UK Knife Law – our interpretation

We’re not lawyers, but we kept getting asked this question so we looked into it.

Carrying a folding pocket knife with a blade of less than 3 inches in length is legal in the UK IF the blade does NOT lock in place. However, this is context sensitive. You may well get away with carrying a small blade when camping or trekking, but if venturing to the pub after pitching tent then leave it in your pack at base.

Unless you have a very, very good reason to carry it, you shouldn’t ever leave the house with any blade longer than 3 inches which doesn’t fold up like a Swiss-army knife. Your only defence if you get caught or reported with something other than a small folding knife will be if it is a genuine need for your work (gardener, farmer), religion or specialist pastime (bakery, martial arts when carrying relevant paperwork) and you are engaged in that activity at that time. For example, I have a 3-inch locking blade on a multi tool as part of my Search & Rescue gear. I have to take it off if ever attending a fundraising or non-search event despite it being part of my ‘kit’.

The law applies to any public place – camp sites, public footpaths etc.  So if you fancy taking your machete camping to cut some firewood, maybe consider taking a saw instead, since ‘lawful excuse’ is in the eyes of the police officer. If they think you’re not justified in having the knife, you’re in for a rude awakening.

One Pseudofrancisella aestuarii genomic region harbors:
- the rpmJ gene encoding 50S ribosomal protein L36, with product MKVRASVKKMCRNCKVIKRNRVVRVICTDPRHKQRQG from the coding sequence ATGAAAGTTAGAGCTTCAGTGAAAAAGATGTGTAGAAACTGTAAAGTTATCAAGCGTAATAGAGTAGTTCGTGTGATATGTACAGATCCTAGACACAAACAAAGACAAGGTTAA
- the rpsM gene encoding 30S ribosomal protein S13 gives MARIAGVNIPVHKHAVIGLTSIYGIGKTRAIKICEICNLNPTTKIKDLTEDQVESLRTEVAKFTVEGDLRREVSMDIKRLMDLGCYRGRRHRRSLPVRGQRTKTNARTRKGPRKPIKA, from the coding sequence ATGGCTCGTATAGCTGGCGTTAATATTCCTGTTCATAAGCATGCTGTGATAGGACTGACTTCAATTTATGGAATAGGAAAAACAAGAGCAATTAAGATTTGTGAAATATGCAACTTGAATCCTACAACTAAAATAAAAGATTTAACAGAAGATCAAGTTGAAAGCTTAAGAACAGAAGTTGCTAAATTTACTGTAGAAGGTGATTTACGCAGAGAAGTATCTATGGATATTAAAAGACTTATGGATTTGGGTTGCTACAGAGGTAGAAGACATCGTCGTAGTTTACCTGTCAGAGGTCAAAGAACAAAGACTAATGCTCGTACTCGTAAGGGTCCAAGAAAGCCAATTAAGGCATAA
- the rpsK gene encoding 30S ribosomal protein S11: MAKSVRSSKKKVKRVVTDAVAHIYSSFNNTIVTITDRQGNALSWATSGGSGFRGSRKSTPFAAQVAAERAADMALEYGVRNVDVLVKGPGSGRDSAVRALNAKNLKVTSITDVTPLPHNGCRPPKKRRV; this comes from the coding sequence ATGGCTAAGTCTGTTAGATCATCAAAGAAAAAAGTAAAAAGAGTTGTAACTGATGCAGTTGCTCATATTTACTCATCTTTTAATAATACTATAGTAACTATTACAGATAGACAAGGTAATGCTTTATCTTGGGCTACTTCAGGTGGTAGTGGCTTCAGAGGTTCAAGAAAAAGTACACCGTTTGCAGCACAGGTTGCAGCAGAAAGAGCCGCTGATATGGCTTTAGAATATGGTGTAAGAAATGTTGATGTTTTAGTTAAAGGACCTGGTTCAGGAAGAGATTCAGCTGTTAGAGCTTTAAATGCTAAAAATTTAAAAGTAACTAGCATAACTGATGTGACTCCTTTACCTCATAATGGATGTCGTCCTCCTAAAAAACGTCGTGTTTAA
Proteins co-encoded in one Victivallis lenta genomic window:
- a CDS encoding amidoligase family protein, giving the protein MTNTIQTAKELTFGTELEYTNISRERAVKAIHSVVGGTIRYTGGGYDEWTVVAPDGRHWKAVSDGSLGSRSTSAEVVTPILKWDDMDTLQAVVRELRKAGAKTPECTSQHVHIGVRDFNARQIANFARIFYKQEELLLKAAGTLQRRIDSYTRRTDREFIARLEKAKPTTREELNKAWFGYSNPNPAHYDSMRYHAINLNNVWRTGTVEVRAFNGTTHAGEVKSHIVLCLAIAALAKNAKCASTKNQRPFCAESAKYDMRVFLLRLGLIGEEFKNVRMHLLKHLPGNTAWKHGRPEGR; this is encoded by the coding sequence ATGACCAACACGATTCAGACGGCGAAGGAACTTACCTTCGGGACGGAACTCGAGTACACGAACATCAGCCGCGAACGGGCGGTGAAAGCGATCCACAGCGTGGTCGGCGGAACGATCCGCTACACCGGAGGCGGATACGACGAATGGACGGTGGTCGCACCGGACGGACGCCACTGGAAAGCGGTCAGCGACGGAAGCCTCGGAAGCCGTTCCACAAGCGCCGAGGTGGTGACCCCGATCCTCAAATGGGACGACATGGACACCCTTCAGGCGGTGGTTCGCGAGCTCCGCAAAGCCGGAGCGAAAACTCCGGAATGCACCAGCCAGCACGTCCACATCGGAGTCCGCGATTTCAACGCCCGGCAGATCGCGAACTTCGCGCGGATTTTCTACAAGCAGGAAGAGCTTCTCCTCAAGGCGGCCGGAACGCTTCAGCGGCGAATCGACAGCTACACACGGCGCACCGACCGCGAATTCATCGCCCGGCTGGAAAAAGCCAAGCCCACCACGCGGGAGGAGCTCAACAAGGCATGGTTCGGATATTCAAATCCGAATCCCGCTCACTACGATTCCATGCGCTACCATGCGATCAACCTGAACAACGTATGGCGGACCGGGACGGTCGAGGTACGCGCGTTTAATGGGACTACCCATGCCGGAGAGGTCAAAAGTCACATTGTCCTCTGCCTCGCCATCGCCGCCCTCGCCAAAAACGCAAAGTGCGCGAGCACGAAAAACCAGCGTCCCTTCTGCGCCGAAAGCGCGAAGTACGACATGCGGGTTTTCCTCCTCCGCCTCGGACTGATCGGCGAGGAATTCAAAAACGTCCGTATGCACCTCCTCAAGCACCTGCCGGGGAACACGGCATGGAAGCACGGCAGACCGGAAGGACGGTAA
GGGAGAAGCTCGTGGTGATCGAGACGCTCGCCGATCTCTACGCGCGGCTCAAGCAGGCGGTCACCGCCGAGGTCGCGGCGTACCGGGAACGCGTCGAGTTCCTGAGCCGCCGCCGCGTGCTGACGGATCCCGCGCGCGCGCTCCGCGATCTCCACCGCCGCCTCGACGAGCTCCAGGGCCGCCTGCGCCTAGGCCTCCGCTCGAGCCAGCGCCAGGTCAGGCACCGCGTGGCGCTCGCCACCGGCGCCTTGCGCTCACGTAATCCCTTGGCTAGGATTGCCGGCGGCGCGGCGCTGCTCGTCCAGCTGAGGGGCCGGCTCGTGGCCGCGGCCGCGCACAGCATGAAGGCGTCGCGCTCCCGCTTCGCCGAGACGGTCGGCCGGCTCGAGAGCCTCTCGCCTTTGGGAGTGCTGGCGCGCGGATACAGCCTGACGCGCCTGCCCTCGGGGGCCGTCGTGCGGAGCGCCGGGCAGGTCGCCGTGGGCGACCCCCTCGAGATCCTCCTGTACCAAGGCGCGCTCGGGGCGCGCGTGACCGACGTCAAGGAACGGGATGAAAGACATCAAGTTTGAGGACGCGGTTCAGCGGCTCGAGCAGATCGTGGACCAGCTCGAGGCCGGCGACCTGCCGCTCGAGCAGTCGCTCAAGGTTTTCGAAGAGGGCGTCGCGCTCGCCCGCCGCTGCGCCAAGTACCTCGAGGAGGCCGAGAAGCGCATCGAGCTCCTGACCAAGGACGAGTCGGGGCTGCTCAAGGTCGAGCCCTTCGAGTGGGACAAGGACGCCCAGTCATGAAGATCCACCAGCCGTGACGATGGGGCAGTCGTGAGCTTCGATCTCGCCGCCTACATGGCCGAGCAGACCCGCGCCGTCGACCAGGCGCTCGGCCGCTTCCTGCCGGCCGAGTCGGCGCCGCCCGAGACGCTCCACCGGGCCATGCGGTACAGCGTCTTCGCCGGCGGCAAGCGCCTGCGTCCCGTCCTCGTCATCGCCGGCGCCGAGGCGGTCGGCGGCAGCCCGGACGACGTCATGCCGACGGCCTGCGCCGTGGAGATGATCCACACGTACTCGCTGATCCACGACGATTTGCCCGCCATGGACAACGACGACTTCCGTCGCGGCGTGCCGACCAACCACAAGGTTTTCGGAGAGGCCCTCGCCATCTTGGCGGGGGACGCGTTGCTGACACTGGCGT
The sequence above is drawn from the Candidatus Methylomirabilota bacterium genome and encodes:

A folding knife with a safety lock is NOT OK for the above every-day use. If you want to carry a knife with any sort of locking blade (even a safety lock) you need the ‘lawful reason’. Even a multitool with a locking blade is illegal when out of context of work or ‘need’.

One last note… it is perfectly legal for a shop to sell anyone over 18 a locking knife. As soon as you purchase it you are then ‘in a public place in possession of a locking knife’ and require the good reason. I’ve just read the story of a decorator who purchased a locking pocket knife as part of his shopping, was stopped in the street and searched and then jailed (source). Make sure that, if you wish to carry a knife, it folds, doesn’t lock in any way, and that you have a good reason.

Here’s what the UK Home Office have to say on the matter: